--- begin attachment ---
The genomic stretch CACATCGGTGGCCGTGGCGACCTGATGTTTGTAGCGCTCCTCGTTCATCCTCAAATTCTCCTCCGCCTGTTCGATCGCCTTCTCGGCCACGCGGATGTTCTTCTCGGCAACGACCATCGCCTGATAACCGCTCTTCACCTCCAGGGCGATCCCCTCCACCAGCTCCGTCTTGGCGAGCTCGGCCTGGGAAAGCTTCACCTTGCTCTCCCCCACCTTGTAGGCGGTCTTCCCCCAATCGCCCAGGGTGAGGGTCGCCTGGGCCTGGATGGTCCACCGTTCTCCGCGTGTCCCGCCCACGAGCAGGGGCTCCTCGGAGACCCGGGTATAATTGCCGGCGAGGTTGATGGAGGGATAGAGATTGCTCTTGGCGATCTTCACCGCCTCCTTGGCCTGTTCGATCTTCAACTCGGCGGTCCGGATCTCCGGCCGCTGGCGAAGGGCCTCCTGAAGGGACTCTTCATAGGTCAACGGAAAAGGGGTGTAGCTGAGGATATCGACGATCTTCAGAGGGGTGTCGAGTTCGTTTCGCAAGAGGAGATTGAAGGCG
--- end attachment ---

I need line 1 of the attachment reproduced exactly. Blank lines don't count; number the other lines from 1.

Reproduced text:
The genomic stretch CACATCGGTGGCCGTGGCGACCTGATGTTTGTAGCGCTCCTCGTTCATCCTCAAATTCTCCTCCGCCTGTTCGATCGCCTTCTCGGCCACGCGGATGTTCTTCTCGGCAACGACCATCGCCTGATAACCGCTCTTCACCTCCAGGGCGATCCCCTCCACCAGCTCCGTCTTGGCGAGCTCGGCCTGGGAAAGCTTCACCTTGCTCTCCCCCACCTTGTAGGCGGTCTTCCCCCAATCGCCCAGGGTGAGGGTCGCCTGGGCCTGGATGGTCCACCGTTCTCCGCGTGTCCCGCCCACGAGCAGGGGCTCCTCGGAGACCCGGGTATAATTGCCGGCGAGGTTGATGGAGGGATAGAGATTGCTCTTGGCGATCTTCACCGCCTCCTTGGCCTGTTCGATCTTCAACTCGGCGGTCCGGATCTCCGGCCGCTGGCGAAGGGCCTCCTGAAGGGACTCTTCATAGGTCAACGGAAAAGGGGTGTAGCTGAGGATATCGACGATCTTCAGAGGGGTGTCGAGTTCGTTTCGCAAGAGGAGATTGAAGGCG